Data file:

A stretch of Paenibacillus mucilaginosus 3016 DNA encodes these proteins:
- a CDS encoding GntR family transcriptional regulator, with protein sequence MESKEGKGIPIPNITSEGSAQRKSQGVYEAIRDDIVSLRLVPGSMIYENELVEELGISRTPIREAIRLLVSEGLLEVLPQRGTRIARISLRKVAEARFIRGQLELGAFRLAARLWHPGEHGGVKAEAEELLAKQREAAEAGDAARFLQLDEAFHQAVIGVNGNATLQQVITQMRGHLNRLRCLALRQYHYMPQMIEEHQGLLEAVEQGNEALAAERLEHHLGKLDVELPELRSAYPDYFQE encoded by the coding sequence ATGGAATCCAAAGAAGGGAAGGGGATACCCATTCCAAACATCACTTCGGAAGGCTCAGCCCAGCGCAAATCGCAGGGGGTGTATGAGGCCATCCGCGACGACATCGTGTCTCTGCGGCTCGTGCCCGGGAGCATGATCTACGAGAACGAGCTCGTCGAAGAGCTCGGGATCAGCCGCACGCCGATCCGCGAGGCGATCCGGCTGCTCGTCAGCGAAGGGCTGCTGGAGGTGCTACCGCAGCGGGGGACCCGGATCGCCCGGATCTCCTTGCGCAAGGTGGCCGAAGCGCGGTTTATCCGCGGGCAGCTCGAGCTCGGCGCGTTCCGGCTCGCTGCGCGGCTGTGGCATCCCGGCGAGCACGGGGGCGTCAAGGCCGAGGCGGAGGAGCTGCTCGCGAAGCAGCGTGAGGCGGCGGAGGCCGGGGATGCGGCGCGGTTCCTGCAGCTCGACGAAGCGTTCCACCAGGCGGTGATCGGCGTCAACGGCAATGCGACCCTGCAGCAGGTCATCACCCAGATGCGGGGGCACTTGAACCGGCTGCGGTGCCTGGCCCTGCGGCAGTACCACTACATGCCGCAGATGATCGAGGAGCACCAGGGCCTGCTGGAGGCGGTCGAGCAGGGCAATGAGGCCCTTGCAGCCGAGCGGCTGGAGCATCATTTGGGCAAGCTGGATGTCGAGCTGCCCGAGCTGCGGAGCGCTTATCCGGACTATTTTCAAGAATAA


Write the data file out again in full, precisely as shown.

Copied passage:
A stretch of Paenibacillus mucilaginosus 3016 DNA encodes these proteins:
- a CDS encoding GntR family transcriptional regulator, with protein sequence MESKEGKGIPIPNITSEGSAQRKSQGVYEAIRDDIVSLRLVPGSMIYENELVEELGISRTPIREAIRLLVSEGLLEVLPQRGTRIARISLRKVAEARFIRGQLELGAFRLAARLWHPGEHGGVKAEAEELLAKQREAAEAGDAARFLQLDEAFHQAVIGVNGNATLQQVITQMRGHLNRLRCLALRQYHYMPQMIEEHQGLLEAVEQGNEALAAERLEHHLGKLDVELPELRSAYPDYFQE encoded by the coding sequence ATGGAATCCAAAGAAGGGAAGGGGATACCCATTCCAAACATCACTTCGGAAGGCTCAGCCCAGCGCAAATCGCAGGGGGTGTATGAGGCCATCCGCGACGACATCGTGTCTCTGCGGCTCGTGCCCGGGAGCATGATCTACGAGAACGAGCTCGTCGAAGAGCTCGGGATCAGCCGCACGCCGATCCGCGAGGCGATCCGGCTGCTCGTCAGCGAAGGGCTGCTGGAGGTGCTACCGCAGCGGGGGACCCGGATCGCCCGGATCTCCTTGCGCAAGGTGGCCGAAGCGCGGTTTATCCGCGGGCAGCTCGAGCTCGGCGCGTTCCGGCTCGCTGCGCGGCTGTGGCATCCCGGCGAGCACGGGGGCGTCAAGGCCGAGGCGGAGGAGCTGCTCGCGAAGCAGCGTGAGGCGGCGGAGGCCGGGGATGCGGCGCGGTTCCTGCAGCTCGACGAAGCGTTCCACCAGGCGGTGATCGGCGTCAACGGCAATGCGACCCTGCAGCAGGTCATCACCCAGATGCGGGGGCACTTGAACCGGCTGCGGTGCCTGGCCCTGCGGCAGTACCACTACATGCCGCAGATGATCGAGGAGCACCAGGGCCTGCTGGAGGCGGTCGAGCAGGGCAATGAGGCCCTTGCAGCCGAGCGGCTGGAGCATCATTTGGGCAAGCTGGATGTCGAGCTGCCCGAGCTGCGGAGCGCTTATCCGGACTATTTTCAAGAATAA